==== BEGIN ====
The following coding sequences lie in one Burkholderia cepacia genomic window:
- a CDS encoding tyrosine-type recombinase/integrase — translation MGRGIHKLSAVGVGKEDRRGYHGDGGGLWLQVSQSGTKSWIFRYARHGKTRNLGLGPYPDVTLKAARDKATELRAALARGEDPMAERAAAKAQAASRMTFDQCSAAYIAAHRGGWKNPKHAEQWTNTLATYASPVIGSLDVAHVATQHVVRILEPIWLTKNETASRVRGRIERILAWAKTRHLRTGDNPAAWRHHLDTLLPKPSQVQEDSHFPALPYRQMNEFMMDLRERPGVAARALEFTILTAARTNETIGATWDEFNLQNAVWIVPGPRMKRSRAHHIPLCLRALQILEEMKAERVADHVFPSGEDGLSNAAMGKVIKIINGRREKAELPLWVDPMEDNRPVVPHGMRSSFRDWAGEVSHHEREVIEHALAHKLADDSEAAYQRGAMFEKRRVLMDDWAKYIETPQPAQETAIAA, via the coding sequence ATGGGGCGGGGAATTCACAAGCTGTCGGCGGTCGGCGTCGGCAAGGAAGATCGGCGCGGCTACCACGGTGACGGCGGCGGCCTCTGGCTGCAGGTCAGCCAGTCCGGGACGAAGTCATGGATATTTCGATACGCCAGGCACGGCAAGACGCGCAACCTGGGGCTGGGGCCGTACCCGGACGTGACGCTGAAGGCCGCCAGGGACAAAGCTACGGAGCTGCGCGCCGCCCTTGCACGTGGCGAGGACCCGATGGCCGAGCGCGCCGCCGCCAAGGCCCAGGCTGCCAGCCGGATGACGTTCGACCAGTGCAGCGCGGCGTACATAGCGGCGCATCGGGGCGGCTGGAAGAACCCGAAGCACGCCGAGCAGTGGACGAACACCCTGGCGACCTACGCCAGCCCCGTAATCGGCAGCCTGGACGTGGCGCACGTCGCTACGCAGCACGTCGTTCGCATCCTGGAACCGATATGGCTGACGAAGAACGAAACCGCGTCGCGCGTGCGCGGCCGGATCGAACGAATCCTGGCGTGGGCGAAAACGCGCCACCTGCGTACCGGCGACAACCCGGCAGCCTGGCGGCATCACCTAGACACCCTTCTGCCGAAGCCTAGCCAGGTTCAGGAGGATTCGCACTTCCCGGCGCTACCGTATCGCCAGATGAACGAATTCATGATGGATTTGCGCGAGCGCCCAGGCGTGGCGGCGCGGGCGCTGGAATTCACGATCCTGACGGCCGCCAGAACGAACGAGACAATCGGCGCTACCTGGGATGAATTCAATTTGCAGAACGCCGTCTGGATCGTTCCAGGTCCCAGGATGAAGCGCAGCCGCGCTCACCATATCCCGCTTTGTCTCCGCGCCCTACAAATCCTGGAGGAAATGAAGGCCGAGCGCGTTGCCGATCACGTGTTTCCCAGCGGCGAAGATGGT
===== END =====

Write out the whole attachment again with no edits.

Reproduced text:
The following coding sequences lie in one Burkholderia cepacia genomic window:
- a CDS encoding tyrosine-type recombinase/integrase — translation MGRGIHKLSAVGVGKEDRRGYHGDGGGLWLQVSQSGTKSWIFRYARHGKTRNLGLGPYPDVTLKAARDKATELRAALARGEDPMAERAAAKAQAASRMTFDQCSAAYIAAHRGGWKNPKHAEQWTNTLATYASPVIGSLDVAHVATQHVVRILEPIWLTKNETASRVRGRIERILAWAKTRHLRTGDNPAAWRHHLDTLLPKPSQVQEDSHFPALPYRQMNEFMMDLRERPGVAARALEFTILTAARTNETIGATWDEFNLQNAVWIVPGPRMKRSRAHHIPLCLRALQILEEMKAERVADHVFPSGEDGLSNAAMGKVIKIINGRREKAELPLWVDPMEDNRPVVPHGMRSSFRDWAGEVSHHEREVIEHALAHKLADDSEAAYQRGAMFEKRRVLMDDWAKYIETPQPAQETAIAA, via the coding sequence ATGGGGCGGGGAATTCACAAGCTGTCGGCGGTCGGCGTCGGCAAGGAAGATCGGCGCGGCTACCACGGTGACGGCGGCGGCCTCTGGCTGCAGGTCAGCCAGTCCGGGACGAAGTCATGGATATTTCGATACGCCAGGCACGGCAAGACGCGCAACCTGGGGCTGGGGCCGTACCCGGACGTGACGCTGAAGGCCGCCAGGGACAAAGCTACGGAGCTGCGCGCCGCCCTTGCACGTGGCGAGGACCCGATGGCCGAGCGCGCCGCCGCCAAGGCCCAGGCTGCCAGCCGGATGACGTTCGACCAGTGCAGCGCGGCGTACATAGCGGCGCATCGGGGCGGCTGGAAGAACCCGAAGCACGCCGAGCAGTGGACGAACACCCTGGCGACCTACGCCAGCCCCGTAATCGGCAGCCTGGACGTGGCGCACGTCGCTACGCAGCACGTCGTTCGCATCCTGGAACCGATATGGCTGACGAAGAACGAAACCGCGTCGCGCGTGCGCGGCCGGATCGAACGAATCCTGGCGTGGGCGAAAACGCGCCACCTGCGTACCGGCGACAACCCGGCAGCCTGGCGGCATCACCTAGACACCCTTCTGCCGAAGCCTAGCCAGGTTCAGGAGGATTCGCACTTCCCGGCGCTACCGTATCGCCAGATGAACGAATTCATGATGGATTTGCGCGAGCGCCCAGGCGTGGCGGCGCGGGCGCTGGAATTCACGATCCTGACGGCCGCCAGAACGAACGAGACAATCGGCGCTACCTGGGATGAATTCAATTTGCAGAACGCCGTCTGGATCGTTCCAGGTCCCAGGATGAAGCGCAGCCGCGCTCACCATATCCCGCTTTGTCTCCGCGCCCTACAAATCCTGGAGGAAATGAAGGCCGAGCGCGTTGCCGATCACGTGTTTCCCAGCGGCGAAGATGGT